INCLINE VILLAGE, Nev. — Political advertising notwithstanding, the traditional start of the election season is Labor Day weekend, and on the local front things are slated to start heating up. This coming week will see the report out and community forum on the IV/CB 2020 listening groups and the report of the Rural Development Council, then in the weeks following the Bonanza has scheduled a series of candidate nights.
IV/CB 2020 is one of those local efforts that does not, in my opinion, admit a partisan or ideological divide (though I have no doubt that some will try to make it so — please, people, prove me wrong). I’ve been involved in various visioning activities since I came here in 1995, from Incline Vision to Pathways 2007, to the work that led up to the TRPA Regional Plan Update, and in my view IV/CB 2020 is (a) one of the best and most thorough efforts to capture the widest possible representation of the range of views and concerns in our community, and (b) the most timely in terms of the likelihood that it could make a difference.
One of the things that has interfered with past visioning activities making a difference has been the lack of anyone who could/would listen committedly to what the residents want. IVGID was often more than willing, but had neither the authority nor the budget to implement large-scale change. Washoe County had and has the authority but only seems to remember that IV/CB is part of the county when it comes to collecting (or now reluctantly refunding) taxes. This has led to resignation on the part of many, myself included, that nothing meaningful could be done unless we achieved some degree of autonomy, an effort that has never been successful.
The process of the TRPA Regional Plan Update, spurred by Nevada AB 271, seems to have got the county’s attention and, dare I say, interest. The board of commissioners earlier this year endorsed in principle the plan’s vesting in local jurisdictions’ greater accountability for determining their own character, and the IV/CB 2020 input points clearly toward conclusions about what this community wants.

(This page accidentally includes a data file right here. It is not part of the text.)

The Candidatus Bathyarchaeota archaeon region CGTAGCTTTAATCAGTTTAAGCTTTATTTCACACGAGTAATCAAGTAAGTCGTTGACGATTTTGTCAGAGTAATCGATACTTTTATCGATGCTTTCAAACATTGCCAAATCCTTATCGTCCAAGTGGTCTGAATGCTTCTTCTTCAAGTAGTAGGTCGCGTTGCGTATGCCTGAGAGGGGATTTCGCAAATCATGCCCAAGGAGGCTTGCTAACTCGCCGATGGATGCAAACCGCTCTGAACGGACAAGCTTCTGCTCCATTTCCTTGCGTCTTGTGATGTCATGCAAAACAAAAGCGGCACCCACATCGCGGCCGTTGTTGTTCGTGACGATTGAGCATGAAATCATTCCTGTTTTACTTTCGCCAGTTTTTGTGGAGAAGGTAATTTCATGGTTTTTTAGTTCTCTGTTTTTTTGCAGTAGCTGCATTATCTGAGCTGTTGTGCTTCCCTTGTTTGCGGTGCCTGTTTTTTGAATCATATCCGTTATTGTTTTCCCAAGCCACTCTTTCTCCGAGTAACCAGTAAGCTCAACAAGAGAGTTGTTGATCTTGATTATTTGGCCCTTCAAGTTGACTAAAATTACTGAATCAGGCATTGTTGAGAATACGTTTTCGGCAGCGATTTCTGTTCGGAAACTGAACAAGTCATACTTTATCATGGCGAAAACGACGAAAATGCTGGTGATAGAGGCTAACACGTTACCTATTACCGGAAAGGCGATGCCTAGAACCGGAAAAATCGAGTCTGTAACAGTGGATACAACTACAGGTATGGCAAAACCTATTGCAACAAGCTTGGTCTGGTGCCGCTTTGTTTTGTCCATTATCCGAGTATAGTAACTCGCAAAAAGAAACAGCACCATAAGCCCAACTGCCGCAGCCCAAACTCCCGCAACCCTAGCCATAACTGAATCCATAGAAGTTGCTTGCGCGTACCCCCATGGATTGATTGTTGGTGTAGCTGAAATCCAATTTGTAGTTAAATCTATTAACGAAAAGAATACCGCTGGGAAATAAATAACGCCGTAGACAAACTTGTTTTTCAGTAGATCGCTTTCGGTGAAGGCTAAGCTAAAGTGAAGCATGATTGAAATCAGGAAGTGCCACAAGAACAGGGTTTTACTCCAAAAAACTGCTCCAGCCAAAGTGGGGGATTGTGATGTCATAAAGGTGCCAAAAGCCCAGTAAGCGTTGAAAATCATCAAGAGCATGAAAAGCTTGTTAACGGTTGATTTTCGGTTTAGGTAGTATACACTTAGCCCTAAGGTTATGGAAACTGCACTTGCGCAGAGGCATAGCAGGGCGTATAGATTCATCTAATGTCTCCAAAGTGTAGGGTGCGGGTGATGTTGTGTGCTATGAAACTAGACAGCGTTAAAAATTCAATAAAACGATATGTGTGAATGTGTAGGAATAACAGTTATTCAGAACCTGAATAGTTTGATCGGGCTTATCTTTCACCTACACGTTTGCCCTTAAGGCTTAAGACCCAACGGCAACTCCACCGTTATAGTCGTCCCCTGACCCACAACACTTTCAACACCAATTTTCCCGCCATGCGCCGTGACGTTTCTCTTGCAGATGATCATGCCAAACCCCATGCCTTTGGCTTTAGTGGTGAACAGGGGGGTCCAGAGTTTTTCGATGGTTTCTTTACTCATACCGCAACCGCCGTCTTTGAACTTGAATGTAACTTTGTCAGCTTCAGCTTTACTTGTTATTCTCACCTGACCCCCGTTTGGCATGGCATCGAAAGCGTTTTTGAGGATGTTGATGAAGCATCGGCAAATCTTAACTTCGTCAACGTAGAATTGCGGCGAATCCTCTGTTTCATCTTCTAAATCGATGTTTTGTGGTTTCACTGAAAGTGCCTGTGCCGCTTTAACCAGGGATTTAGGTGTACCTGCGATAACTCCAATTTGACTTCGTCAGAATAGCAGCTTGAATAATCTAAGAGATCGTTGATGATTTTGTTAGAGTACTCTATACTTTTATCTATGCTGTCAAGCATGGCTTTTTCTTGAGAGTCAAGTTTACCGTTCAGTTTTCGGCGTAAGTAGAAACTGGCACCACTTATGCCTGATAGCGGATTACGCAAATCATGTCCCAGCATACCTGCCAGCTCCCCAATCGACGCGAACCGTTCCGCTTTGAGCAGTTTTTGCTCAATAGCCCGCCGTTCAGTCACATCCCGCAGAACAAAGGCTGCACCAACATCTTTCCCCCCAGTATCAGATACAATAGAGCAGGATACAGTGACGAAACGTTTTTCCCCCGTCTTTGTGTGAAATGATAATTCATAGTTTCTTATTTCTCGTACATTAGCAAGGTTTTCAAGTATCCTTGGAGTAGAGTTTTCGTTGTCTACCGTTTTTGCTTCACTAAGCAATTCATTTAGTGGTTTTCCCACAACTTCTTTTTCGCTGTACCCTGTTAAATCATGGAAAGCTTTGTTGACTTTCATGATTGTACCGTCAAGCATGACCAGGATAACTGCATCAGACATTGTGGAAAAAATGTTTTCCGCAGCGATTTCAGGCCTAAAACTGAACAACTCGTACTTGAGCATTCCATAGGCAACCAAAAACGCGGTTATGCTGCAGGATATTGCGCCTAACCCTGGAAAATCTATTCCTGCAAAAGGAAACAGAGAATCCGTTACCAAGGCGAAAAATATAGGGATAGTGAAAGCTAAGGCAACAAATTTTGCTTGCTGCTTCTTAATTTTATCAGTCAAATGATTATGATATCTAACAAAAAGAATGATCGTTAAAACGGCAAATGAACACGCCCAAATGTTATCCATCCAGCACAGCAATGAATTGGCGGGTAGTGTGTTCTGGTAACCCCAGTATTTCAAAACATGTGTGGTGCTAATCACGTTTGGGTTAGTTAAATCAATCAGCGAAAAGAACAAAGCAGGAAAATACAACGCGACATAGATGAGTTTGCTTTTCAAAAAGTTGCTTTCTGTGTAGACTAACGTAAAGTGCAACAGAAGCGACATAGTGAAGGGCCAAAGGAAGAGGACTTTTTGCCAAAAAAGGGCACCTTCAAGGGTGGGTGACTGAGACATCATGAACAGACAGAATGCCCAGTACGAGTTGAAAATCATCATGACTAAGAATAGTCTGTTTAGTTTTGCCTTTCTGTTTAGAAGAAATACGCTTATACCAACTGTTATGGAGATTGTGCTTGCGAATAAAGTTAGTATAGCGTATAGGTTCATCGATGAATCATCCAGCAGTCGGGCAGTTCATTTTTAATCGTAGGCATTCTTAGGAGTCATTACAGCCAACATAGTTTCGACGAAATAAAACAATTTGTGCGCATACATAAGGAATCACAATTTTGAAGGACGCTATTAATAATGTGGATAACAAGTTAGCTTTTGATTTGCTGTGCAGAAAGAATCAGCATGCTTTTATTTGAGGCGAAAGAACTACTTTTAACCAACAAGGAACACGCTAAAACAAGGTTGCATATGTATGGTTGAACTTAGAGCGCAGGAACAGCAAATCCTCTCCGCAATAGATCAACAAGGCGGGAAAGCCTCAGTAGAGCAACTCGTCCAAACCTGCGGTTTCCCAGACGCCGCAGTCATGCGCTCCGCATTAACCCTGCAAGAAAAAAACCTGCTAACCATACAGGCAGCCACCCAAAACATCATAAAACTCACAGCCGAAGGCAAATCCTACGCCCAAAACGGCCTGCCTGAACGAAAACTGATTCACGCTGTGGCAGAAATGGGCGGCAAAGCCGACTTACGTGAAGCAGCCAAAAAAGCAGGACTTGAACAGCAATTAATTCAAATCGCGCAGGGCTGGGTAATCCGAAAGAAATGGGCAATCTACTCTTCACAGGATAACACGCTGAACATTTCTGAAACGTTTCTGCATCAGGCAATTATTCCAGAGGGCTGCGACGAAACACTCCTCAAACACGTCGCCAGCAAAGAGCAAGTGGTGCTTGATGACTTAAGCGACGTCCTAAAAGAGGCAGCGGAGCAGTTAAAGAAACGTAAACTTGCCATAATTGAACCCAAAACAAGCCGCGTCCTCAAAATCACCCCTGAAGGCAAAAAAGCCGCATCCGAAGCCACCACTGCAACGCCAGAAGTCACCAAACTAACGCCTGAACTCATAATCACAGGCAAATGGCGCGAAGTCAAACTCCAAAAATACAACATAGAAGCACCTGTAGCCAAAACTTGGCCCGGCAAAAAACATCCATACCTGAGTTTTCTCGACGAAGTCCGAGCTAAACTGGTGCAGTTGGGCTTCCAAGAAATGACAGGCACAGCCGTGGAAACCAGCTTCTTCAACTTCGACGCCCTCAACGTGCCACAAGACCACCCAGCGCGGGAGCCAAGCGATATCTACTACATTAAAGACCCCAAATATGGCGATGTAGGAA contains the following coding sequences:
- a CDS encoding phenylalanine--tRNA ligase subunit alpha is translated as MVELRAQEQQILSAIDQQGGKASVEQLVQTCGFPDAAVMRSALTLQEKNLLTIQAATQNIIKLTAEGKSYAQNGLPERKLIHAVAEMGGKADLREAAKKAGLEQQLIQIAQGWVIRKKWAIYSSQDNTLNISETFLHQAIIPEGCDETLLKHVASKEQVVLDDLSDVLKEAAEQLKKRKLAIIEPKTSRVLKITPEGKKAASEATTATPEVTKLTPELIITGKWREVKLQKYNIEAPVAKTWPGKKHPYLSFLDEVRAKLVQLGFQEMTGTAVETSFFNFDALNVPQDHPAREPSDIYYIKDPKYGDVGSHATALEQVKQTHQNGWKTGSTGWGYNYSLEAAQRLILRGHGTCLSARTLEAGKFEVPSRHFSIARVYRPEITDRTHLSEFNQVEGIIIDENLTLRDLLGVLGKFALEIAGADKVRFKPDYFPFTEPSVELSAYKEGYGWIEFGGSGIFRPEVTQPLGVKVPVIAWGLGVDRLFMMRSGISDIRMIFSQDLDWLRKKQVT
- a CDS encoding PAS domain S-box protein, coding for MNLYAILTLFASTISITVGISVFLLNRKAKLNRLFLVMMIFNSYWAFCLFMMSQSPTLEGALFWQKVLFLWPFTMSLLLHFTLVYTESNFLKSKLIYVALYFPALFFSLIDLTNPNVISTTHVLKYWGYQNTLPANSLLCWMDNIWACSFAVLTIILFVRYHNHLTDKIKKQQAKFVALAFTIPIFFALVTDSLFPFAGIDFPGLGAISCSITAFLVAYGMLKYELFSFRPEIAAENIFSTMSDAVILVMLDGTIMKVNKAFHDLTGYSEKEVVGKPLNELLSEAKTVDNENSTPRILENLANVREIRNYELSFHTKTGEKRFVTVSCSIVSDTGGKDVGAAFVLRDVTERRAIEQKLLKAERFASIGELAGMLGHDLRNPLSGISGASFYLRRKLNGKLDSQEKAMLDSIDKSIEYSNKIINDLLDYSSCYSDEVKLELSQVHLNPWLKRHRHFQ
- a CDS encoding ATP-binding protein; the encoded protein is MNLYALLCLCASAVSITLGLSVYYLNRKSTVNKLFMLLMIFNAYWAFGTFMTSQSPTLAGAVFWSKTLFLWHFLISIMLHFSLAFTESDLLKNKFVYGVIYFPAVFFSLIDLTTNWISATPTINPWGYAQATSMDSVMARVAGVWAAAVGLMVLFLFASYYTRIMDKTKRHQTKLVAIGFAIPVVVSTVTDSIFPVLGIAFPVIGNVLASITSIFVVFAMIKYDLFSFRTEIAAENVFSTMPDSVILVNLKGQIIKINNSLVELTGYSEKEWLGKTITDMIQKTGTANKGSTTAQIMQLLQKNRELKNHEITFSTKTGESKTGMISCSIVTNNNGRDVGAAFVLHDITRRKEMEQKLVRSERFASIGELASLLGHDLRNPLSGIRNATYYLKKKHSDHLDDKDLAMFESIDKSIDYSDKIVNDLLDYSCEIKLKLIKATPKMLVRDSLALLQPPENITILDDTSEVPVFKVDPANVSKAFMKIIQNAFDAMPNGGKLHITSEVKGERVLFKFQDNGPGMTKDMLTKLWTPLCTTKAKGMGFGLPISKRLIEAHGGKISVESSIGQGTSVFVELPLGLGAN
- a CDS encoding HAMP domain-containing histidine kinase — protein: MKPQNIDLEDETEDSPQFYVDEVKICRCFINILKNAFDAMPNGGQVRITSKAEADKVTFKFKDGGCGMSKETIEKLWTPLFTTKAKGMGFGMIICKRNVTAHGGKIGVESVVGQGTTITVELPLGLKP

Speaking of having a hand in our own destiny, while the national and state races in November unquestionably have an impact on that destiny, the local races — IVGID trustee, fire board, county commissioner, and the rest — affect us much more directly and deserve some serious attention. Again, I don’t see the relevance of party affiliation in these races which are, on the ballot at least, non-partisan.
The Candidates Nights scheduled in September and early October will have a different format this year — candidates will be asked questions directed to them individually from the Bonanza staff, the public and each other. This is a definite step up from the stilted format of a question posed to the entire panel and answered by each in turn and should make for clearer delineations of the differences between the candidates.
One question I will be submitting to some candidates will be “What are you running FOR?” I mean this as distinct from “What are you running AGAINST?” I for one am much more interested in the answer to the first than to the second. Anyone can be “against” — against spending, against tax increases (or taxes at all), against recklessness, etc. But what does that tell us? No one is likely to be for these things, so to campaign “against” begs the question of what the candidate is “for.” What affirmative steps will they take? What will they start doing, stop doing, or do differently? And I’m not talking about “against” positions thinly disguised as “for” — “I’ll make government more accountable!” OK, how? What will you do?
Now that I’ve resumed this column I’ve had candidates contact me wanting to talk. I’m willing to talk to any and all who want to talk to me, but candidates be forewarned, the above is what I’m going to want to talk about. We’ve seen a very small group of individuals do a disproportionate amount of damage over the recent past by swinging the axe of “against.”
As a result of this we’ve lost good staff, had the IVGID Board tied up in knots, spent fortunes on lawsuits I can only view as frivolous and I believe it’s time to say enough! The most rabid “against-ers” were eliminated in the primary, but I smell the same wine in new, more genteel bottles with some of the candidates who made it to the November ballot, and I’m going to be watching for it. I invite you to do the same.
— Ed Gurowitz has a doctorate in psychology and is a management consultant. He has lived in Incline Village since 1995 and is active in the Democratic Party. He can be reached for comment at firstname.lastname@example.org.